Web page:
Musk ultimately decided that redesigning Starship with steel (alloys with particularly high melting points and good strength) was the right way to go. According to Musk, the high-quality carbon fiber composites SpaceX was originally pursuing cost something like $130,000 per metric ton, translating to a truly gobsmacking cost – accounting for unavoidable wastage – of $400M-$500M or more just to buy the materials needed to build a single Starship and Super Heavy booster. Steel, on the other hand, is quite literally 50 times cheaper, costing SpaceX around $2500 per ton, or as little as $10M in structural materials for each ship/booster pair.

SpaceX’s Port of LA-based BFR development tent ceased to exist in March 2019 after the company apparently decided to quite literally scrap the entirety of its carbon fiber Starship program. (Pauline Acalin)

Man of Stainless Steel

Speaking at a September 28th presentation on the 2019 status of Starship’s design, CEO Elon Musk couldn’t praise his decision to move to stainless steel enough, describing it as likely being the single best design decision he has ever made. It remains to be seen if the eccentric self-taught engineer’s decision was the correct one, but the progress SpaceX has made in just 10-11 months is undeniable. SpaceX has gone from a nearly blank slate to Starhopper’s 150m (500ft) test flight in ~6 months and gone from nothing to Starship Mk1 in another 6 or so months.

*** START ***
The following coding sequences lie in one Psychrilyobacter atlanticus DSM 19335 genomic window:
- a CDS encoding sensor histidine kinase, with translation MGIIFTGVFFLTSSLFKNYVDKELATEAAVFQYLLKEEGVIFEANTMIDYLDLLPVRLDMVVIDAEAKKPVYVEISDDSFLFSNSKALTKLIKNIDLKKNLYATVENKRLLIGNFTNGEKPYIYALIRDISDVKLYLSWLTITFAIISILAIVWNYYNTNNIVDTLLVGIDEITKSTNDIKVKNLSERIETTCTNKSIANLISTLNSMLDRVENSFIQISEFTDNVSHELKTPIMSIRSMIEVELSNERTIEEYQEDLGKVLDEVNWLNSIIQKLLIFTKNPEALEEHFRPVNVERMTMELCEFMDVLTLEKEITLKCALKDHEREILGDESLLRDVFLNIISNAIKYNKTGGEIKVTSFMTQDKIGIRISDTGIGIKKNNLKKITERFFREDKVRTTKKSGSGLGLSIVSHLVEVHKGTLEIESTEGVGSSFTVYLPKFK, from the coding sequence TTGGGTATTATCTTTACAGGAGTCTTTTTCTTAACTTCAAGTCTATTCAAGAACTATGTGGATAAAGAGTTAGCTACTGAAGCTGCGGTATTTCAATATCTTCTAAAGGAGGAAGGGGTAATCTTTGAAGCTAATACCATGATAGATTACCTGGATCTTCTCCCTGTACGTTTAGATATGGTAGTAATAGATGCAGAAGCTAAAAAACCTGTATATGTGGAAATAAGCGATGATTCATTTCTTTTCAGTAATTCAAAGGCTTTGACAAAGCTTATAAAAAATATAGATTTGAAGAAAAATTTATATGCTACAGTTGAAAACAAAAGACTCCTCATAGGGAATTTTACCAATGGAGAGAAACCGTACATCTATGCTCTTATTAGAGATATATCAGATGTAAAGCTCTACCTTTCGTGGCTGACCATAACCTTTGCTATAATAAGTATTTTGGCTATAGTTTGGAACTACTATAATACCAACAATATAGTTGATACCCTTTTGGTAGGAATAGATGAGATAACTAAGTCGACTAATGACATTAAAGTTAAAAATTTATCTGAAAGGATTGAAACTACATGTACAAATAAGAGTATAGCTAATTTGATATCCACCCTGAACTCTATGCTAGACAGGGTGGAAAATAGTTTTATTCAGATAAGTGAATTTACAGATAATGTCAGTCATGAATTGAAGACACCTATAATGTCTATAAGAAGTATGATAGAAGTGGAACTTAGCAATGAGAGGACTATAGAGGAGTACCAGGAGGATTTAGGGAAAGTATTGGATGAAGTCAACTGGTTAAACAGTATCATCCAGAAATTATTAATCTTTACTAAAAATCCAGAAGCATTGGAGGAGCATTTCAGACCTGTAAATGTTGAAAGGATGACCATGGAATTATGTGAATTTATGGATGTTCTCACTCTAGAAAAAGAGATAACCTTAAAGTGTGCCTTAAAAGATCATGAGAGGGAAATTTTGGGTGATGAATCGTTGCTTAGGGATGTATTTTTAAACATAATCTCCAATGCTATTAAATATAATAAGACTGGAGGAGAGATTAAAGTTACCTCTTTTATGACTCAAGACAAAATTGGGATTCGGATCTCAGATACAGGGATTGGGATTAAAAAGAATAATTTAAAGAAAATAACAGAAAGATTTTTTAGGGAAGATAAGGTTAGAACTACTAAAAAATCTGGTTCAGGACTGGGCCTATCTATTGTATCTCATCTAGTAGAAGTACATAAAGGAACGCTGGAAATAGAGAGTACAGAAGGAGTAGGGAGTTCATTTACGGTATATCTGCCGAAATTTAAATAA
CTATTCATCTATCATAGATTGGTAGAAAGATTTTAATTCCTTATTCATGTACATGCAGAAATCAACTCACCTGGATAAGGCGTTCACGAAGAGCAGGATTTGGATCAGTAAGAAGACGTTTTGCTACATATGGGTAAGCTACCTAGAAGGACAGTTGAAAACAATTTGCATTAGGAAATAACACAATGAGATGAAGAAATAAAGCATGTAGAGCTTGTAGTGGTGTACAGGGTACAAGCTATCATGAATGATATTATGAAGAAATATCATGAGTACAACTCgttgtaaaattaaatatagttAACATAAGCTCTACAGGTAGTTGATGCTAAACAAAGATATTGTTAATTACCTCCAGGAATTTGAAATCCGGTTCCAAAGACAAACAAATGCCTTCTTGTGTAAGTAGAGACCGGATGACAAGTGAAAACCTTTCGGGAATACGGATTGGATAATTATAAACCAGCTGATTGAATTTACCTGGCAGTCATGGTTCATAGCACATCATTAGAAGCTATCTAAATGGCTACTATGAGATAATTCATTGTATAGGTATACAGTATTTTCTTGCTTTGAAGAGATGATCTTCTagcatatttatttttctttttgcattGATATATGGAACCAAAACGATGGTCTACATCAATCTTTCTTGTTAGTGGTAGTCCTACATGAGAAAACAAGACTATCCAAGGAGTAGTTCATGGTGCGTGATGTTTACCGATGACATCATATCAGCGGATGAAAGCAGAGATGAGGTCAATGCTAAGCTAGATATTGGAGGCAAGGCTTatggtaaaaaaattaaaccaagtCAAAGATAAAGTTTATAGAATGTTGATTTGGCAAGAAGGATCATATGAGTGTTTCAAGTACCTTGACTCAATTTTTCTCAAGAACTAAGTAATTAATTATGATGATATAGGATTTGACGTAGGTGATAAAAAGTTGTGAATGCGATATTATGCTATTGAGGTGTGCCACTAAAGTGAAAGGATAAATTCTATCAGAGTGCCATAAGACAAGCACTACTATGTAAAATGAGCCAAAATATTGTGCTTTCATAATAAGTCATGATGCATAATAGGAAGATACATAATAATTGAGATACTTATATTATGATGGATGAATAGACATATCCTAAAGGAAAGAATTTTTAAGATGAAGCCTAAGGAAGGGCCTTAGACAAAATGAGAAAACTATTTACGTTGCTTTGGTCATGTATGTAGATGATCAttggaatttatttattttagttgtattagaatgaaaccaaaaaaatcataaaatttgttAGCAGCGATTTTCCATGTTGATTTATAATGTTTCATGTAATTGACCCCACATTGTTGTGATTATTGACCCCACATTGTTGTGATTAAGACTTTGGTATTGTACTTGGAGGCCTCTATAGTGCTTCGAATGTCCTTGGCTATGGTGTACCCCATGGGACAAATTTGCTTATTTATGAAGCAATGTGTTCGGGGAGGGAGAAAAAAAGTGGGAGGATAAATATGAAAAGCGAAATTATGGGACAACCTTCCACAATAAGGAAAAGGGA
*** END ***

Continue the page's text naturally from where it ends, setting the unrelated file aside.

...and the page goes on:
According to Musk, the properties of stainless steel – mainly a high melting point/working temperature and a tendency to strengthen at cryogenic temperatures – mean that the relatively heavy material is able to produce a launch vehicle that could eventually be far lighter and higher-performance than one made with carbon composites (BFR) or aluminum alloys (Falcon 9). Thanks to those properties, Starship/Super Heavy will become much stronger when filled with cold propellant and will also require little to no external heat shielding on its leeward half, whereas a reusable Al/composite rocket would require major thermal protection on nearly all exposed surfaces.

SpaceX technicians remove Falcon 9 B1046’s titanium grid fins after its historic third launch and landing, December 2018. (Teslarati – Pauline Acalin)